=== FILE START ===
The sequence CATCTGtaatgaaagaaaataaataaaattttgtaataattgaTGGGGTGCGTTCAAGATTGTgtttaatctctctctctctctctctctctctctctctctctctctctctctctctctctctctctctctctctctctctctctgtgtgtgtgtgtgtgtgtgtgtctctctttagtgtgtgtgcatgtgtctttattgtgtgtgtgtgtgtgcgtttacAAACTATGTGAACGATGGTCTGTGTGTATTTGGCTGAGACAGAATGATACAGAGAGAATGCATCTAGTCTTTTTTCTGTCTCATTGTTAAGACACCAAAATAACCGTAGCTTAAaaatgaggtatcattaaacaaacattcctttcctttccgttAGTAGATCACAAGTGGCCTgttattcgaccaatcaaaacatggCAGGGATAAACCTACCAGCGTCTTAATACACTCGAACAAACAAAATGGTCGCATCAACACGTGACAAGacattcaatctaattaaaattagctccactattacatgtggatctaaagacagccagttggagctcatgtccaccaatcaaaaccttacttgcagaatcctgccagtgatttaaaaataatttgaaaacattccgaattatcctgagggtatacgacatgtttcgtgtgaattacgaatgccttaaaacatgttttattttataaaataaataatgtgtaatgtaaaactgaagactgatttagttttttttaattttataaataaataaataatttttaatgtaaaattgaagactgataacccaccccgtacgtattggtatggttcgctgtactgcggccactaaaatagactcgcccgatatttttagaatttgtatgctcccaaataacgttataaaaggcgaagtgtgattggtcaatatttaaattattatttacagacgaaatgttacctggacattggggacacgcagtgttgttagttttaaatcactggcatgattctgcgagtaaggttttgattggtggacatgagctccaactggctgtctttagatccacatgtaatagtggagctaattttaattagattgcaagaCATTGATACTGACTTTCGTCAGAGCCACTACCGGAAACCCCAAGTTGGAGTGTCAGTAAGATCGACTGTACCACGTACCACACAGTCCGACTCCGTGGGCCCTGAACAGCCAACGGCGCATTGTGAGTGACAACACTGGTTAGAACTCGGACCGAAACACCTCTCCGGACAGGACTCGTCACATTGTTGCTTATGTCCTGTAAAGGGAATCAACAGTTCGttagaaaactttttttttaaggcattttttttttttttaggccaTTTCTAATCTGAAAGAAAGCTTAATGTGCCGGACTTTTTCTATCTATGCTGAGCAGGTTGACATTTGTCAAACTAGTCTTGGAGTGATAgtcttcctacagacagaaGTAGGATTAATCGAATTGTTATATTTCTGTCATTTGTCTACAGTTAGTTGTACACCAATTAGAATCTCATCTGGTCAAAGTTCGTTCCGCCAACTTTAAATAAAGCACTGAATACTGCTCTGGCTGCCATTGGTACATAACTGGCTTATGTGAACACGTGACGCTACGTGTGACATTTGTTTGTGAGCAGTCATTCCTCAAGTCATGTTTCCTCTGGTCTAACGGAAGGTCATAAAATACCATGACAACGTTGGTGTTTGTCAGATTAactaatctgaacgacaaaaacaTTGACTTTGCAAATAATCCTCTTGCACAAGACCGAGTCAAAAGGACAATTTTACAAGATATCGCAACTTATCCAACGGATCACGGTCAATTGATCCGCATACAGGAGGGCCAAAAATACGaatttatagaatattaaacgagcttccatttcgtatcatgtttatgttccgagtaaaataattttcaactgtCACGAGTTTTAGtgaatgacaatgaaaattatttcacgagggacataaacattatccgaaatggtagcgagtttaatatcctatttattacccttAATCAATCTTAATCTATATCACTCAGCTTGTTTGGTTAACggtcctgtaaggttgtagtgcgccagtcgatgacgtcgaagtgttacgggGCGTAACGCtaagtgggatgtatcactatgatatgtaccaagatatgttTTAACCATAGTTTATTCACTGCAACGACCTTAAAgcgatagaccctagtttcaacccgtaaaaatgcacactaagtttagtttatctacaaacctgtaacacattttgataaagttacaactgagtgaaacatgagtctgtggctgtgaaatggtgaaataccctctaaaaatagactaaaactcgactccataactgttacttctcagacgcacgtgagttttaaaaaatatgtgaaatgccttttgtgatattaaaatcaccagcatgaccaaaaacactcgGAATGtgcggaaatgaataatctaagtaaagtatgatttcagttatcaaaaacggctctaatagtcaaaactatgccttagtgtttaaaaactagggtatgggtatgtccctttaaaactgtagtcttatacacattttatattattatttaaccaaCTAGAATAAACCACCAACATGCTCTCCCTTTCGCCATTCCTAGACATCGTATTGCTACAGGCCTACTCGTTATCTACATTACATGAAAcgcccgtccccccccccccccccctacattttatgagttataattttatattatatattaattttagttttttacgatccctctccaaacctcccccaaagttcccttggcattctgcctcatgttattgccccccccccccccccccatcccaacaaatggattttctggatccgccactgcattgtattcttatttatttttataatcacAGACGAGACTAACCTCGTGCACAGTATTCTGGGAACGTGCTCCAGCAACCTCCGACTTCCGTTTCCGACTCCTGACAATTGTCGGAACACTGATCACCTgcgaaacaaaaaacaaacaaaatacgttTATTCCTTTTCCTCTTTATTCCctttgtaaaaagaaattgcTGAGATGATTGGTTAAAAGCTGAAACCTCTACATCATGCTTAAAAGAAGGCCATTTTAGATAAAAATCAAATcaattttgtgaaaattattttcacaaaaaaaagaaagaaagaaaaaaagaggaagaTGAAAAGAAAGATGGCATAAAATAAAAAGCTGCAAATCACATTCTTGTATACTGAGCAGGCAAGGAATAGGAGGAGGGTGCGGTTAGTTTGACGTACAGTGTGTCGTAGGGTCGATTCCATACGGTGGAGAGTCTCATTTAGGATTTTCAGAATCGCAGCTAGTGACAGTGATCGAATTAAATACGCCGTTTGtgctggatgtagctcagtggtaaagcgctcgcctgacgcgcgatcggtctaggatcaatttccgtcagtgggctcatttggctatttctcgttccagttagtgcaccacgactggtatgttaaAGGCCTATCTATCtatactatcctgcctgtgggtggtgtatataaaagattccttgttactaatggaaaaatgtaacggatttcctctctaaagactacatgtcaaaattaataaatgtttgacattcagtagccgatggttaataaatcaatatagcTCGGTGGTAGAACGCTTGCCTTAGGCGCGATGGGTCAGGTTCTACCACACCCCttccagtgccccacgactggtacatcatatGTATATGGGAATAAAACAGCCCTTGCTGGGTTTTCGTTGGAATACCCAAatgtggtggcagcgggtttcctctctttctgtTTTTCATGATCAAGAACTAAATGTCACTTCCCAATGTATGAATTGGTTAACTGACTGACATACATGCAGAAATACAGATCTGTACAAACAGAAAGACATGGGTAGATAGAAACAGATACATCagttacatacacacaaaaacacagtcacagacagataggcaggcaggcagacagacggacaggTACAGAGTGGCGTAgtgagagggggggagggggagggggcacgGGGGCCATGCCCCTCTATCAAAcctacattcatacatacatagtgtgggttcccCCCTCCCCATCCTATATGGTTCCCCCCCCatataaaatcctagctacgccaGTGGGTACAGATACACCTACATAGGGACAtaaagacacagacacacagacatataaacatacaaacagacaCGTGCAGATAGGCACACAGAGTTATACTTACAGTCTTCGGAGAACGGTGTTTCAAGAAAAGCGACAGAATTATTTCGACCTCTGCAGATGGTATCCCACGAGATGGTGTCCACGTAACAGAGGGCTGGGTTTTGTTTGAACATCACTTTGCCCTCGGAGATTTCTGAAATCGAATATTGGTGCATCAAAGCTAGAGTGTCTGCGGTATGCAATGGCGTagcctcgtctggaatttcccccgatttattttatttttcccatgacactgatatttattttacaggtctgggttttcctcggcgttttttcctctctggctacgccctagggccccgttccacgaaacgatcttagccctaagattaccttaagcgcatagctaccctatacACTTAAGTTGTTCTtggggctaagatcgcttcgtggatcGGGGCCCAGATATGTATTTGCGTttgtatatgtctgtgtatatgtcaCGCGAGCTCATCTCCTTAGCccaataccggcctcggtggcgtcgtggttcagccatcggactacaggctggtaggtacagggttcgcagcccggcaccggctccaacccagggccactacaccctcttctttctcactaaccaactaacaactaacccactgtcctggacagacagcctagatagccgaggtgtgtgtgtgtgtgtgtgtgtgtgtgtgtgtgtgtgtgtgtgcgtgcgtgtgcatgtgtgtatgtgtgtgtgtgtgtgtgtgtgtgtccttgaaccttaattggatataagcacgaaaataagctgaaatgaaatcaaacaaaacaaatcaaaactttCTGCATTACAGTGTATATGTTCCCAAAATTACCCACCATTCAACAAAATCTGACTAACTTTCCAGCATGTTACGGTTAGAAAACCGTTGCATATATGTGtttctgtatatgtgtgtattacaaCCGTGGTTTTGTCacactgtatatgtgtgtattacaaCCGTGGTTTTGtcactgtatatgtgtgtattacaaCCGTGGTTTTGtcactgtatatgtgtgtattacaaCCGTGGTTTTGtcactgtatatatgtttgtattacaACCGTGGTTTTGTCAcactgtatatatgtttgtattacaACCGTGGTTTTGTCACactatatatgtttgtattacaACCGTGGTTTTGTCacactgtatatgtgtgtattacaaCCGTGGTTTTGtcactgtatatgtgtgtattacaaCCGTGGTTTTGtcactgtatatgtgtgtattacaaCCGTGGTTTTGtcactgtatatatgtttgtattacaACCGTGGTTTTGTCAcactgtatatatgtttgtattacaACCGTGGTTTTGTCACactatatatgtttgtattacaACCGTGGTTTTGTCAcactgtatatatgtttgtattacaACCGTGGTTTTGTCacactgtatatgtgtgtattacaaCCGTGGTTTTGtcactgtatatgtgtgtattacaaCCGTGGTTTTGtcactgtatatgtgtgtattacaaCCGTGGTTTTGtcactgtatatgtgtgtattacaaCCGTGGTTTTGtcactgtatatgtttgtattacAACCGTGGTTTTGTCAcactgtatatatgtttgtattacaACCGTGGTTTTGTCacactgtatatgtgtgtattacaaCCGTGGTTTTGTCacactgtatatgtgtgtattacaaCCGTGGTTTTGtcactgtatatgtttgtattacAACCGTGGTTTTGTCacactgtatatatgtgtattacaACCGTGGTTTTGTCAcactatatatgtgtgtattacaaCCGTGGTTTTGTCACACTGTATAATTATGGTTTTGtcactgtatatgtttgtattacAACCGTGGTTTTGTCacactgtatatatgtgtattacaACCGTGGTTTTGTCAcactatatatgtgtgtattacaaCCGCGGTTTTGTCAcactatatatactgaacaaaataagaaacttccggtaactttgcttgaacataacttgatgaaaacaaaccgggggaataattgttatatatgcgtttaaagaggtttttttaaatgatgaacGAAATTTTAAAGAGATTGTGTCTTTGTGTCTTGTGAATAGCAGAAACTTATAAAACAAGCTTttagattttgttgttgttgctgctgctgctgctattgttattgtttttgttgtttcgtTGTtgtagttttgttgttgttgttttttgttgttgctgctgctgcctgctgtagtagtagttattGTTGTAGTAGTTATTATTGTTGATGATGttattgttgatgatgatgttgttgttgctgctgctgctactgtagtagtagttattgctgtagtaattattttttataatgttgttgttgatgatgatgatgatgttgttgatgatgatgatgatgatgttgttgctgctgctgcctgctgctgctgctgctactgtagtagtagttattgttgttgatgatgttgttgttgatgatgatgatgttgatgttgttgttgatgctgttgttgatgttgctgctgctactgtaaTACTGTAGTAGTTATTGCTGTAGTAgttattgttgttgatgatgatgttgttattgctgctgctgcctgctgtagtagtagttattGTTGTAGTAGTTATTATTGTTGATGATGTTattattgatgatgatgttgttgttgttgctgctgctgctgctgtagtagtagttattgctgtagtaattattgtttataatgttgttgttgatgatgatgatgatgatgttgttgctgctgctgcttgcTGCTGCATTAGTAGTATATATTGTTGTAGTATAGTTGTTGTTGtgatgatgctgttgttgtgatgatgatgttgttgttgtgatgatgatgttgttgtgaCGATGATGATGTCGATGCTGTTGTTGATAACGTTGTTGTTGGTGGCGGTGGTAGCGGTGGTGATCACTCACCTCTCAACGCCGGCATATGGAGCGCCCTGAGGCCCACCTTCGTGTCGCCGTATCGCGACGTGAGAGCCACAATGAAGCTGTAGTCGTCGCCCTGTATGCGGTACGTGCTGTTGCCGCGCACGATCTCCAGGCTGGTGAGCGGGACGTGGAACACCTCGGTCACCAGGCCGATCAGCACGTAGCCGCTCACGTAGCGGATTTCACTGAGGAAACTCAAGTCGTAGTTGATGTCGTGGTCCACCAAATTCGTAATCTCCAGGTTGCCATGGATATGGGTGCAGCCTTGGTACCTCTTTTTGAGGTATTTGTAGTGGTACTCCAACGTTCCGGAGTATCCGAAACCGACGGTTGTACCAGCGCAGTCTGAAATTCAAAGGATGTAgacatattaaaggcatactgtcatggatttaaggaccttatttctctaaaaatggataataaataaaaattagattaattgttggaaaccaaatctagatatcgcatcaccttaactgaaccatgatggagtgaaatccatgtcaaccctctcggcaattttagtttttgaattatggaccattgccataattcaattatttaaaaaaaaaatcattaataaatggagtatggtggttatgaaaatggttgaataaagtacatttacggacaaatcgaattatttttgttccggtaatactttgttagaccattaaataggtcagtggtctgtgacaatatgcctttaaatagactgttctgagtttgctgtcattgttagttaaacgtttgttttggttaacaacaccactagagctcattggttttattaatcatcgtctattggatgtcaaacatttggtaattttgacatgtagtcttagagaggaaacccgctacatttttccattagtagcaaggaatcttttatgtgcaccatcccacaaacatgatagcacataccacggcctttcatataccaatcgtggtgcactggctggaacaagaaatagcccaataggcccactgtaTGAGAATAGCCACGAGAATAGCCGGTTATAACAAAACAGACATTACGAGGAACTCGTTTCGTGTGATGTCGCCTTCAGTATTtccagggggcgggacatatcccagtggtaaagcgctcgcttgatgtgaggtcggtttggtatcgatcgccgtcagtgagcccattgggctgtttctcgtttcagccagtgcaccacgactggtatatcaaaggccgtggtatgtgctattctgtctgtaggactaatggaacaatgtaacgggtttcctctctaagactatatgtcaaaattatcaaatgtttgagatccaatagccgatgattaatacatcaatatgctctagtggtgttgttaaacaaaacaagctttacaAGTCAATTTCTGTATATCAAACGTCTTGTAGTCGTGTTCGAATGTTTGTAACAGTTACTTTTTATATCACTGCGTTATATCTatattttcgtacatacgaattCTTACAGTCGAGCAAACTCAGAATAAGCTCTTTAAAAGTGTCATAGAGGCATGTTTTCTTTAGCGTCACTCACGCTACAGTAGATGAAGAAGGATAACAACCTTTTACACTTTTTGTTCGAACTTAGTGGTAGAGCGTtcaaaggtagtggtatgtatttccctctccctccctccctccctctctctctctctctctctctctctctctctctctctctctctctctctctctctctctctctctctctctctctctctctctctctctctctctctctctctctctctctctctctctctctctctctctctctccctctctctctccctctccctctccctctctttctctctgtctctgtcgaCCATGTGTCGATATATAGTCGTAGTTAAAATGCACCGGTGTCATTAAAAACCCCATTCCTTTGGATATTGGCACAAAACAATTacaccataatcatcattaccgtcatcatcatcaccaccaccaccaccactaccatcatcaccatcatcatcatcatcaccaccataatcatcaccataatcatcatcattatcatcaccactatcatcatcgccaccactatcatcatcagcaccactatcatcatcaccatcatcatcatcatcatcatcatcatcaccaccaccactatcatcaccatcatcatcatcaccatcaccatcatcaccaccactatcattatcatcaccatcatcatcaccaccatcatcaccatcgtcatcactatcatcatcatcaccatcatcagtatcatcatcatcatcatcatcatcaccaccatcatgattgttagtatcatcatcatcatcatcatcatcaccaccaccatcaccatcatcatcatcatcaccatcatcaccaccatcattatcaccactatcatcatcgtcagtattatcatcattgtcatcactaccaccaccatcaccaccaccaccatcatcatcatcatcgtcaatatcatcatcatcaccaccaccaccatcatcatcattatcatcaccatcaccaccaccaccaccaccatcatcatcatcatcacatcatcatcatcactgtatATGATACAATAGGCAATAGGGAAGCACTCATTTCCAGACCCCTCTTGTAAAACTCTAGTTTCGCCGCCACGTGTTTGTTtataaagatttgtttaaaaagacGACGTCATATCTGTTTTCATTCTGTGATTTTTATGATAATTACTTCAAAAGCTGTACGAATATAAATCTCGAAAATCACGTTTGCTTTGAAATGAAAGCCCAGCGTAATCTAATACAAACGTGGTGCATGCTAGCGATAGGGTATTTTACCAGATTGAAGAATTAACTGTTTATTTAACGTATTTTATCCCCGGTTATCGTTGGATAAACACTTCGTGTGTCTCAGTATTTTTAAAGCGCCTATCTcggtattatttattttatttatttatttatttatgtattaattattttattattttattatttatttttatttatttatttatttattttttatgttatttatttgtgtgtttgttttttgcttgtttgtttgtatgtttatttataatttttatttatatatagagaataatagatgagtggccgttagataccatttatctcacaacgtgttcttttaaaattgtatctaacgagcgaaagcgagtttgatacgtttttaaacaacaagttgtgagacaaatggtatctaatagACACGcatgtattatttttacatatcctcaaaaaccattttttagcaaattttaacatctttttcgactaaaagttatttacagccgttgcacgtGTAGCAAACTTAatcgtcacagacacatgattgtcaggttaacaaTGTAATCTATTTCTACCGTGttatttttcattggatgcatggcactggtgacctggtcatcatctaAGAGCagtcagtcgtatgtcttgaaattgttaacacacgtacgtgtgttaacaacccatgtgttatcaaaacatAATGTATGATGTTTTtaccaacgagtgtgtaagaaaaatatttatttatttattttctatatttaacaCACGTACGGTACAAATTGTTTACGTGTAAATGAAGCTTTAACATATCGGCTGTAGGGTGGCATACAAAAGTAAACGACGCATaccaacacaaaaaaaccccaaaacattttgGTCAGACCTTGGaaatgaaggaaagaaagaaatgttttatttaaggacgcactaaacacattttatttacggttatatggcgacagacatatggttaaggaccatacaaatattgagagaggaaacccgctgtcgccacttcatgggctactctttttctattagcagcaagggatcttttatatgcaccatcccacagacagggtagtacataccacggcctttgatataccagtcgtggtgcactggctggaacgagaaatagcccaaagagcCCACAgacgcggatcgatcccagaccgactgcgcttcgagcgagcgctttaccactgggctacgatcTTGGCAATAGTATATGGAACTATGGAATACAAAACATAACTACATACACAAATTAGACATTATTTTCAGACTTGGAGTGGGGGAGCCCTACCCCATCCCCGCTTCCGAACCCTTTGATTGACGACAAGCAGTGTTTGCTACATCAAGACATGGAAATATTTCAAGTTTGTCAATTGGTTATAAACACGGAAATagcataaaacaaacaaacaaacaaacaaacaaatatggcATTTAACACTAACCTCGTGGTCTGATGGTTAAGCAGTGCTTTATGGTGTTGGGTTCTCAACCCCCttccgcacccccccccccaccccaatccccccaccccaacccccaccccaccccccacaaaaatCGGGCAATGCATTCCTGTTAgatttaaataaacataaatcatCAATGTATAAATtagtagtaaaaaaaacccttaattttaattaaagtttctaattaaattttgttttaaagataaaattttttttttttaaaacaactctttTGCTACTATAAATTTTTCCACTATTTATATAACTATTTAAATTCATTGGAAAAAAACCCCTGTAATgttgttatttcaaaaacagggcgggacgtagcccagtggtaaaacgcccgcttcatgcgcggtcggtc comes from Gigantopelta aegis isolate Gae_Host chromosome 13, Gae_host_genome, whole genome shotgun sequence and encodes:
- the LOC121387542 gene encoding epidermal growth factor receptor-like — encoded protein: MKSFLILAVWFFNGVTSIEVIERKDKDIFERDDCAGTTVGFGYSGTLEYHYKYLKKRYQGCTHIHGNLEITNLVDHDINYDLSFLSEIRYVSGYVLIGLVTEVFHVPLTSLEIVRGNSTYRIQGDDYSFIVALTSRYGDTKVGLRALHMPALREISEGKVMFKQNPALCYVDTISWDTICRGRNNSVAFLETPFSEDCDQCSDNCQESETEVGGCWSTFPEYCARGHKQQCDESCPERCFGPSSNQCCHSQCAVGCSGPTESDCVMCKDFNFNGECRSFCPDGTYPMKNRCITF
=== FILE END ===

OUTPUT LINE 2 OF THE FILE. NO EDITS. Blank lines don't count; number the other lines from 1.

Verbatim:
- the LOC121387542 gene encoding epidermal growth factor receptor-like — encoded protein: MKSFLILAVWFFNGVTSIEVIERKDKDIFERDDCAGTTVGFGYSGTLEYHYKYLKKRYQGCTHIHGNLEITNLVDHDINYDLSFLSEIRYVSGYVLIGLVTEVFHVPLTSLEIVRGNSTYRIQGDDYSFIVALTSRYGDTKVGLRALHMPALREISEGKVMFKQNPALCYVDTISWDTICRGRNNSVAFLETPFSEDCDQCSDNCQESETEVGGCWSTFPEYCARGHKQQCDESCPERCFGPSSNQCCHSQCAVGCSGPTESDCVMCKDFNFNGECRSFCPDGTYPMKNRCITF